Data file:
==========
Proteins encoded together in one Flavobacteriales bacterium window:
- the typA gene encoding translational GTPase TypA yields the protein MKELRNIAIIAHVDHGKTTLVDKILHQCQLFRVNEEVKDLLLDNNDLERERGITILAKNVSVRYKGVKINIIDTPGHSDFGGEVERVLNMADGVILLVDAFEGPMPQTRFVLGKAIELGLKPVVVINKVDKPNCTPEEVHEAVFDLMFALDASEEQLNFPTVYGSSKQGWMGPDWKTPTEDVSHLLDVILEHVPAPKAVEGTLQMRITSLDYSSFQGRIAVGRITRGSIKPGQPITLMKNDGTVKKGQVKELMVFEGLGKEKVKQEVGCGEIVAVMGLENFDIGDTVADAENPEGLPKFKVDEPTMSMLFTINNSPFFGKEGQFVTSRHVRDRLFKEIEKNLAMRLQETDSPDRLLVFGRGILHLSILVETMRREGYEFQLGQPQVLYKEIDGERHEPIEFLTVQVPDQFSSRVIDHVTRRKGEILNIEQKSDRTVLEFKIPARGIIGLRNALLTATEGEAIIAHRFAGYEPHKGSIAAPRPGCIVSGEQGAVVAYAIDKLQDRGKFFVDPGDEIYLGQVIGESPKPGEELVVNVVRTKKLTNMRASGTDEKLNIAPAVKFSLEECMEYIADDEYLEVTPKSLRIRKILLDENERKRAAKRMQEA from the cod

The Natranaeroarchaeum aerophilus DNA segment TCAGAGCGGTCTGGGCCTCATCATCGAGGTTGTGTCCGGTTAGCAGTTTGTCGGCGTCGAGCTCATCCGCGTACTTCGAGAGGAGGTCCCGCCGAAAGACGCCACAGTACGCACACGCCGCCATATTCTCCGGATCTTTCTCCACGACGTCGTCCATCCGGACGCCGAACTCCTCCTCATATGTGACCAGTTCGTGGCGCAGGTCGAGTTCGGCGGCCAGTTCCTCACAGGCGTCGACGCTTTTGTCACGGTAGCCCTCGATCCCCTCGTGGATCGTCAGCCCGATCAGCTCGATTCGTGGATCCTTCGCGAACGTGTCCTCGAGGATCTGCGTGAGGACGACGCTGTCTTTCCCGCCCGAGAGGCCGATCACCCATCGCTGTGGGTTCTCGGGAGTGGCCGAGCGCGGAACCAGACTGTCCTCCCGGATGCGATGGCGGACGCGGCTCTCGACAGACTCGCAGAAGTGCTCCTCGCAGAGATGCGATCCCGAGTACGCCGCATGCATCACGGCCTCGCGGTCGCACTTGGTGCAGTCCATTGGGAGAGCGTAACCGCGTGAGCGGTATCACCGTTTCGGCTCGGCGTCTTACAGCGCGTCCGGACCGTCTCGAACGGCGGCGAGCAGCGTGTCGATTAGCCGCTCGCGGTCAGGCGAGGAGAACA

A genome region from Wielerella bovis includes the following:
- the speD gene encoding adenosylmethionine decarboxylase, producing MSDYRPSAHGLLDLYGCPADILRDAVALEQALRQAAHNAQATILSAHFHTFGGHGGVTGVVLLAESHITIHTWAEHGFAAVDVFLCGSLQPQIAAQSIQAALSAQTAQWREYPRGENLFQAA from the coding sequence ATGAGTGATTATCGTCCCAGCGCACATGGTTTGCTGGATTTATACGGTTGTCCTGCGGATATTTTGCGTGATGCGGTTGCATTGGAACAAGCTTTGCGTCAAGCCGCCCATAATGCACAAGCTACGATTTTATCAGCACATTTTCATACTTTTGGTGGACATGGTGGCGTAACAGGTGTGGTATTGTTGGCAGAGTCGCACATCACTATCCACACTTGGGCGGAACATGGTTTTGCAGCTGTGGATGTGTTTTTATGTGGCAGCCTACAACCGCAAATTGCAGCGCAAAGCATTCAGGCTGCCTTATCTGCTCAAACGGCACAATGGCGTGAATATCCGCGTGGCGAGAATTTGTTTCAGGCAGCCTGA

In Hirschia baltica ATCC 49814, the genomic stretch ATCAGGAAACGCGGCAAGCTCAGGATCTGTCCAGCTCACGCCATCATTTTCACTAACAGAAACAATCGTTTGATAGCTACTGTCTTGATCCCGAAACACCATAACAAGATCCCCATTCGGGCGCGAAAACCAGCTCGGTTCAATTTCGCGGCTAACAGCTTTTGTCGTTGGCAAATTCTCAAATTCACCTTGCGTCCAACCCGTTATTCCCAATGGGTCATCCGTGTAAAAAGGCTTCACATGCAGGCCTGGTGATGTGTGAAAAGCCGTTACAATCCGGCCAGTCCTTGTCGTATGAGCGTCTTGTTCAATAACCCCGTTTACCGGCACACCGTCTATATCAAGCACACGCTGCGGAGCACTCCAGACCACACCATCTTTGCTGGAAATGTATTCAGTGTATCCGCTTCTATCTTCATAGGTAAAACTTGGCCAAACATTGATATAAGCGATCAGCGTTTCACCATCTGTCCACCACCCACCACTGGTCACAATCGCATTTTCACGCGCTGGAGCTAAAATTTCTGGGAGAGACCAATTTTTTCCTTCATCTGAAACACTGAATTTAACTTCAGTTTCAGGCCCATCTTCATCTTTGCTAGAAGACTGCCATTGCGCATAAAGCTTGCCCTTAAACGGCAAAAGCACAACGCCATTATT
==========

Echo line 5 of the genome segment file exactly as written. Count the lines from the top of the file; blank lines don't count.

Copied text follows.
- the speD gene encoding adenosylmethionine decarboxylase, producing MSDYRPSAHGLLDLYGCPADILRDAVALEQALRQAAHNAQATILSAHFHTFGGHGGVTGVVLLAESHITIHTWAEHGFAAVDVFLCGSLQPQIAAQSIQAALSAQTAQWREYPRGENLFQAA from the coding sequence ATGAGTGATTATCGTCCCAGCGCACATGGTTTGCTGGATTTATACGGTTGTCCTGCGGATATTTTGCGTGATGCGGTTGCATTGGAACAAGCTTTGCGTCAAGCCGCCCATAATGCACAAGCTACGATTTTATCAGCACATTTTCATACTTTTGGTGGACATGGTGGCGTAACAGGTGTGGTATTGTTGGCAGAGTCGCACATCACTATCCACACTTGGGCGGAACATGGTTTTGCAGCTGTGGATGTGTTTTTATGTGGCAGCCTACAACCGCAAATTGCAGCGCAAAGCATTCAGGCTGCCTTATCTGCTCAAACGGCACAATGGCGTGAATATCCGCGTGGCGAGAATTTGTTTCAGGCAGCCTGA